Jun 11
PowerPoint-Guy Kawasaki’s 10-20-30 Rule
icon1 Idea Coach | icon2 PowerPoint | icon4 06 11th, 2010| icon3Comments Off on PowerPoint-Guy Kawasaki’s 10-20-30 Rule

PowerPoint is a mainstay from the corporate board room to outreach community presentations. But, as many of you know, I believe in making the PowerPoint as an aide to your presentation and not the hub.  YOU are the presenter and PowerPoint should only enhance and illustrate your points.

Guy Kawasaki is a brand name on the lips of most folks concerned with business. He is a venture capitalist. His rule may not work for the Lead Poisoning expert conducting a 3 hour training for lead inspectors. Yet, I agree with his focus on making a conscious choice of your slides. Are 100 slides really needed for an hour presentation?

I share this post because it does make sense to develop some kind of rule that will NOT make PowerPoint the mainstay of your presentation. Try to put more stories, less slide reading and less clutter on your slides.

Read his post and view his video. If it can influence you to make at least a reduction by 25% of the number of slides you use in your PowerPoint and increase by 35% interactive strategies in your presentation it might be a major improvement. Note that this post was written in 2005 yet still very relevant.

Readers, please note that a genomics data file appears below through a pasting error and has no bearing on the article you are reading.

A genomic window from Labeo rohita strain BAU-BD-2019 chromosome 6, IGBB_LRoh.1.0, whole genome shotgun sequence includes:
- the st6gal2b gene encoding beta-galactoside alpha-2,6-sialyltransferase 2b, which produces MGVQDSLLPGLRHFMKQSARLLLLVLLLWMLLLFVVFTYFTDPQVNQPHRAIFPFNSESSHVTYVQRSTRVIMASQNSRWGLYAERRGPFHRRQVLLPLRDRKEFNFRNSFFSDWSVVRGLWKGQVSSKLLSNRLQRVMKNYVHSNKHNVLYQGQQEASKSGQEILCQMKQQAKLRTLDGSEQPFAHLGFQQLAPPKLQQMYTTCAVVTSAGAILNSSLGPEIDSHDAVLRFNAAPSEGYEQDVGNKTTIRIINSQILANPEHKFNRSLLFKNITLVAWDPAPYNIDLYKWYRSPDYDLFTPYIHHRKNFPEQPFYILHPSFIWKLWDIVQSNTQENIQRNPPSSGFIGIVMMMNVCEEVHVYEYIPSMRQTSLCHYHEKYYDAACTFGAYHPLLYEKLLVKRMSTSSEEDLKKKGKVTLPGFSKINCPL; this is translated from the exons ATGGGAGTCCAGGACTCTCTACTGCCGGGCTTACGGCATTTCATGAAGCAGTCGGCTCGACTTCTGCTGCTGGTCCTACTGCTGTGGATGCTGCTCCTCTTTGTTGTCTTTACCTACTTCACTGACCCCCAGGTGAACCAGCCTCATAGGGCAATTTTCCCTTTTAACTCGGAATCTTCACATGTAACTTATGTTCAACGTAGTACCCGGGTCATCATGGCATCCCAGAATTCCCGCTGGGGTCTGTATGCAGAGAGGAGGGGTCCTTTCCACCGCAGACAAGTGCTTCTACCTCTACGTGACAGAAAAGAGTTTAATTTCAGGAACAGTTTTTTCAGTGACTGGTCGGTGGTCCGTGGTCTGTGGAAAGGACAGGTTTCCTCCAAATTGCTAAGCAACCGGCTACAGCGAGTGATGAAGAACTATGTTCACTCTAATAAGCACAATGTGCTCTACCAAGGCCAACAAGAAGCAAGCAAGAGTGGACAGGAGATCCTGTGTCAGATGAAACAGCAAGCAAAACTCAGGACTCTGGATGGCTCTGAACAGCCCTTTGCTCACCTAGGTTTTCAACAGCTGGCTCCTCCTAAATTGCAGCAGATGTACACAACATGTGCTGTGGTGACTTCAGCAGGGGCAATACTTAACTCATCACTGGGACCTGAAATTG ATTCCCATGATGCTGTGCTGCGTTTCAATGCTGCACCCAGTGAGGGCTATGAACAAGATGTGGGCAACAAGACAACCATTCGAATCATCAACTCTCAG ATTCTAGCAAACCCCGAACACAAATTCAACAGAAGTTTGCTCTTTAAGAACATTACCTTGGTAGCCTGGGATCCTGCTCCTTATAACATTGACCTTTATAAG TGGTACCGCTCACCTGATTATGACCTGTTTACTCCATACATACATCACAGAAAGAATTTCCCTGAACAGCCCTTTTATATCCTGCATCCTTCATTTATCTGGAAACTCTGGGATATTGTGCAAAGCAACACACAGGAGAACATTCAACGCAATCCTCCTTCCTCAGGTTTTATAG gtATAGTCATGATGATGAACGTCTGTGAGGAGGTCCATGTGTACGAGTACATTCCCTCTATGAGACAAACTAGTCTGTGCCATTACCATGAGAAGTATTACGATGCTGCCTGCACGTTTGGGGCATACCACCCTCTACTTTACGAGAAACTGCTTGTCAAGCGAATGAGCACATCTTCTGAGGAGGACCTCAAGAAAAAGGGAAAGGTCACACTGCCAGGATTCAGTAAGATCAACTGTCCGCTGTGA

Read Guy Kawasaki’s  10-20-30 rule let’s make this go viral.

View the video clip

Oct 27
Put Video In Your PowerPoint
icon1 Idea Coach | icon2 PowerPoint | icon4 10 27th, 2008| icon3Comments Off on Put Video In Your PowerPoint

I just read this really good article by Carl Fink on inserting video in your PowerPoint Presentation. I enjoyed not only the technical information but his focus on the need for presenters to get rid of anything that will break your connection with the audience.

Read tips on inserting video into  your PowerPoint

Oct 18
Point, Turn Then Talk About Your PowerPoint
icon1 Idea Coach | icon2 PowerPoint | icon4 10 18th, 2008| icon3Comments Off on Point, Turn Then Talk About Your PowerPoint

So many times I watch presenters point to their PowerPoint slides while facing the screen with their BACK TO THE AUDIENCE. Please STOP. When you lose the connection with your audience.

Now, this may sound like a little thing but if you add reading the slides to the audience you could be facing those slides for a while. So, try pointing to the slide then turn to face the audience and discuss the point you want to make on your PowerPoint.

It takes some practice but you will see the difference.